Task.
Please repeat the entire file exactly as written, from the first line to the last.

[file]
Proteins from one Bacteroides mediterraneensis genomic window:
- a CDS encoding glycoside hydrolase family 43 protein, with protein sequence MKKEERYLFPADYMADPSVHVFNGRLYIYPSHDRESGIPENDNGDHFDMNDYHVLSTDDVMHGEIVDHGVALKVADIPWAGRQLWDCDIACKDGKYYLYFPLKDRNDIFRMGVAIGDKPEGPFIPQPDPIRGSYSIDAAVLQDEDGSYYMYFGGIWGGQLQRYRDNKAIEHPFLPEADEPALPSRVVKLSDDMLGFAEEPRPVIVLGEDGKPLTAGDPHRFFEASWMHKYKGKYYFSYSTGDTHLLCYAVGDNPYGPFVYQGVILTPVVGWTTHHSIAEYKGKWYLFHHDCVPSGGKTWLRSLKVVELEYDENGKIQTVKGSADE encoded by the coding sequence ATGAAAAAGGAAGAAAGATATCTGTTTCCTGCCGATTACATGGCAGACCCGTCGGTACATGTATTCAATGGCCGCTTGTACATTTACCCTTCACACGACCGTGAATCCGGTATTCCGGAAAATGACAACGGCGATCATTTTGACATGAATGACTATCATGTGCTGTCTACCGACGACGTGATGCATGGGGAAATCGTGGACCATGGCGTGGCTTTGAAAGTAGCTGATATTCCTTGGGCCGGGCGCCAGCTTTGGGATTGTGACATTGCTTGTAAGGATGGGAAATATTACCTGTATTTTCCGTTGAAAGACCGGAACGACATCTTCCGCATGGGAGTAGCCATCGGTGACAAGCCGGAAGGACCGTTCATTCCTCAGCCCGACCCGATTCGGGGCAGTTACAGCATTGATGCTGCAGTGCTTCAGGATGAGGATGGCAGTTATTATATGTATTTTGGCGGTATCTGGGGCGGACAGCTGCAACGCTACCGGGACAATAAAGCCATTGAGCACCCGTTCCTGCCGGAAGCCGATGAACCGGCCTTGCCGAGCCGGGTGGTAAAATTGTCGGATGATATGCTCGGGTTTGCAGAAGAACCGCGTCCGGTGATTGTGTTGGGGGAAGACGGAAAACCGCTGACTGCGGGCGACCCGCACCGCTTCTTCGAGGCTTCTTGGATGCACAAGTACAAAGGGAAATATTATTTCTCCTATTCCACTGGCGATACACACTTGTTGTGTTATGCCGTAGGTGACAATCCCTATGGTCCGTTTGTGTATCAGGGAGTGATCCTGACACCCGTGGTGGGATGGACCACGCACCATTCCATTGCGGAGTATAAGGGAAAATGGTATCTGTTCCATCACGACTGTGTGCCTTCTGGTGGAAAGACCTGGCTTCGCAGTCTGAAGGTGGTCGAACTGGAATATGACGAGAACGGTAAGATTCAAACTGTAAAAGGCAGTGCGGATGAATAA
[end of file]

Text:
Proteins from one Bacteroides mediterraneensis genomic window:
- a CDS encoding glycoside hydrolase family 43 protein, with protein sequence MKKEERYLFPADYMADPSVHVFNGRLYIYPSHDRESGIPENDNGDHFDMNDYHVLSTDDVMHGEIVDHGVALKVADIPWAGRQLWDCDIACKDGKYYLYFPLKDRNDIFRMGVAIGDKPEGPFIPQPDPIRGSYSIDAAVLQDEDGSYYMYFGGIWGGQLQRYRDNKAIEHPFLPEADEPALPSRVVKLSDDMLGFAEEPRPVIVLGEDGKPLTAGDPHRFFEASWMHKYKGKYYFSYSTGDTHLLCYAVGDNPYGPFVYQGVILTPVVGWTTHHSIAEYKGKWYLFHHDCVPSGGKTWLRSLKVVELEYDENGKIQTVKGSADE encoded by the coding sequence ATGAAAAAGGAAGAAAGATATCTGTTTCCTGCCGATTACATGGCAGACCCGTCGGTACATGTATTCAATGGCCGCTTGTACATTTACCCTTCACACGACCGTGAATCCGGTATTCCGGAAAATGACAACGGCGATCATTTTGACATGAATGACTATCATGTGCTGTCTACCGACGACGTGATGCATGGGGAAATCGTGGACCATGGCGTGGCTTTGAAAGTAGCTGATATTCCTTGGGCCGGGCGCCAGCTTTGGGATTGTGACATTGCTTGTAAGGATGGGAAATATTACCTGTATTTTCCGTTGAAAGACCGGAACGACATCTTCCGCATGGGAGTAGCCATCGGTGACAAGCCGGAAGGACCGTTCATTCCTCAGCCCGACCCGATTCGGGGCAGTTACAGCATTGATGCTGCAGTGCTTCAGGATGAGGATGGCAGTTATTATATGTATTTTGGCGGTATCTGGGGCGGACAGCTGCAACGCTACCGGGACAATAAAGCCATTGAGCACCCGTTCCTGCCGGAAGCCGATGAACCGGCCTTGCCGAGCCGGGTGGTAAAATTGTCGGATGATATGCTCGGGTTTGCAGAAGAACCGCGTCCGGTGATTGTGTTGGGGGAAGACGGAAAACCGCTGACTGCGGGCGACCCGCACCGCTTCTTCGAGGCTTCTTGGATGCACAAGTACAAAGGGAAATATTATTTCTCCTATTCCACTGGCGATACACACTTGTTGTGTTATGCCGTAGGTGACAATCCCTATGGTCCGTTTGTGTATCAGGGAGTGATCCTGACACCCGTGGTGGGATGGACCACGCACCATTCCATTGCGGAGTATAAGGGAAAATGGTATCTGTTCCATCACGACTGTGTGCCTTCTGGTGGAAAGACCTGGCTTCGCAGTCTGAAGGTGGTCGAACTGGAATATGACGAGAACGGTAAGATTCAAACTGTAAAAGGCAGTGCGGATGAATAA